Watch your step, Moses. Anyone attempting to walk across the floor of the Red Sea might fall into the 820-foot-deep canyon that was recently discovered by a British navy ship.
A 3-D map of the canyon was produced using a multi-beam echo sounder attached to the hull of the HMS Enterprise, according to a UK Ministry of Defense news report. The mapping equipment functions like sonar. It bounces sound waves off the ocean floor and uses the echoes to create an image of the bottom of the sea.
“These features could be the result of ancient rivers scouring through the rock strata before the Red Sea flooded millennia ago,” said Commanding Officer of HMS Enterprise, Derek Rae, in the UK Ministry of Defense news report.
“Some may be far younger — and still in the process of being created by underwater currents driven by the winds and tidal streams as they flow through this area of the Red Sea, carving their way through the soft sediment and being diverted by harder bed rock. Or there is always the possibility that they are a combination of the two.”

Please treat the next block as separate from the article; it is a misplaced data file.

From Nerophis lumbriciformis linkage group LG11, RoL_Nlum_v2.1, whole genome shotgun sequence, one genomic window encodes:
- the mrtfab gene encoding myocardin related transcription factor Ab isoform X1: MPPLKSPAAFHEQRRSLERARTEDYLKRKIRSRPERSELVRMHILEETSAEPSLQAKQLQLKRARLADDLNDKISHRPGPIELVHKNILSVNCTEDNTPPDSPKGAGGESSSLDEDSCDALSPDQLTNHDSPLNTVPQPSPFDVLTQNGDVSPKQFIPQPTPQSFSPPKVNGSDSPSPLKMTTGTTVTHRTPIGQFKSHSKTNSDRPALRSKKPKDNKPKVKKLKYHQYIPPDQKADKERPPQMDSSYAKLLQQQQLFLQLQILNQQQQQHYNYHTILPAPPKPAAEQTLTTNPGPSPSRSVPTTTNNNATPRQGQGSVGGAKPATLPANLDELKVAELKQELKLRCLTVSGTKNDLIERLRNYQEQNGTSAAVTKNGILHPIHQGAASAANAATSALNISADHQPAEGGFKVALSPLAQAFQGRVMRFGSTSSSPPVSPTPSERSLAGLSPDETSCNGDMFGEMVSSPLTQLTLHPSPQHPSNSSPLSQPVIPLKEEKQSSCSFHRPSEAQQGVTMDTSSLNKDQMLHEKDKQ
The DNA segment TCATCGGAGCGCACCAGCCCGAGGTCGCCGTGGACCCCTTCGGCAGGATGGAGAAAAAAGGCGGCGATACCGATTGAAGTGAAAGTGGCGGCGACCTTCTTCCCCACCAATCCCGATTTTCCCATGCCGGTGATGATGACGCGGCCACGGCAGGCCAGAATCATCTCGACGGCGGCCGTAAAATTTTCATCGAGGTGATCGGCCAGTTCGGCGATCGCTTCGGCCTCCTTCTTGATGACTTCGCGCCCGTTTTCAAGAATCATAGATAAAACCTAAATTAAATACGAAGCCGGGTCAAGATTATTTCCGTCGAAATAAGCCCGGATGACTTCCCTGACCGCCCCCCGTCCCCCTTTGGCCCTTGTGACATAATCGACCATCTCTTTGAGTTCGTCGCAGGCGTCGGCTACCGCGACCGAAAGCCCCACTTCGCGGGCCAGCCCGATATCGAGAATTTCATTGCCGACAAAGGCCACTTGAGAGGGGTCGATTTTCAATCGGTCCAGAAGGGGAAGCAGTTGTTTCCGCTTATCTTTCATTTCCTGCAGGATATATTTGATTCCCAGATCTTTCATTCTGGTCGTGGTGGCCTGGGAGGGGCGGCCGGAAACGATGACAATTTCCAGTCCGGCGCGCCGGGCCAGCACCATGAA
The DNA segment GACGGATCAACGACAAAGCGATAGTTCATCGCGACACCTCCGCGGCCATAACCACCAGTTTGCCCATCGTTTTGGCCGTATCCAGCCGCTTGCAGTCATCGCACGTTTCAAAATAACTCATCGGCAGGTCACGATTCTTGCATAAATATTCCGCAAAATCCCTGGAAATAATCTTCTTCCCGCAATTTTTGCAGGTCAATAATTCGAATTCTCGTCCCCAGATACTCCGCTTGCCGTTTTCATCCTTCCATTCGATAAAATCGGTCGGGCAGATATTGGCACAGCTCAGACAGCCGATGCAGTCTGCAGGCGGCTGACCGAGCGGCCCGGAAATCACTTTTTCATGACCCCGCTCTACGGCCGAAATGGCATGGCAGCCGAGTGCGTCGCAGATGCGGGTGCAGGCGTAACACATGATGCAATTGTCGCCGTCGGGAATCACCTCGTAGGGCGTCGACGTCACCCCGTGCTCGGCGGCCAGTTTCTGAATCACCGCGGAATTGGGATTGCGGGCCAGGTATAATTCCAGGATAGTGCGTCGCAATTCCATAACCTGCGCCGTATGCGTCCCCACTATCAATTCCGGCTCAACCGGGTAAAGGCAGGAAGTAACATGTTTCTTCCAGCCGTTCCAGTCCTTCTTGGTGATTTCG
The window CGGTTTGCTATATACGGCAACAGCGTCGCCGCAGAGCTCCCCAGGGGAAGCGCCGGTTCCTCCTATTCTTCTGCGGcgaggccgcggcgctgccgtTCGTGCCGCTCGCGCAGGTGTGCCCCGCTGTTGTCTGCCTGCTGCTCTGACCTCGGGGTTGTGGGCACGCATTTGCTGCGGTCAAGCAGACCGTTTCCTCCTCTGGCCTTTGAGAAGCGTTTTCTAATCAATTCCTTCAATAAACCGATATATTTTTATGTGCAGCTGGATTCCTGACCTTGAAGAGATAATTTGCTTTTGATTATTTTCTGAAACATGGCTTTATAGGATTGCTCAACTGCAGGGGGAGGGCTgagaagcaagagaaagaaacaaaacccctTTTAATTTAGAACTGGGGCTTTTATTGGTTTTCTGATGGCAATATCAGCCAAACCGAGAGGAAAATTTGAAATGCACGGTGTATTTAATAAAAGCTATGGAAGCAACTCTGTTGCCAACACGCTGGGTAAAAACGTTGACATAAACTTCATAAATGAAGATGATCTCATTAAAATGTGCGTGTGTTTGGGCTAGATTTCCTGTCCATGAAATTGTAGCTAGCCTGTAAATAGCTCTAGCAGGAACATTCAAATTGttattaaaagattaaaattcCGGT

The HMS Enterprise found the hidden canyon after leaving the Egyptian port of Safaga, 250 miles south of Suez. The ship will continue mapping the region until summer, as well as aid in anti-piracy efforts.
Grand-Canyon-sized crevasses aren’t the only massive geographic features recently found beneath the waves. Evidence of a lost continent beneath the Indian Ocean was released this week as well.
Photo: The Red Sea, the Nile River is in the lower left. Credit: Jeff Schmaltz, MODIS Rapid Response Team, NASA/GSFC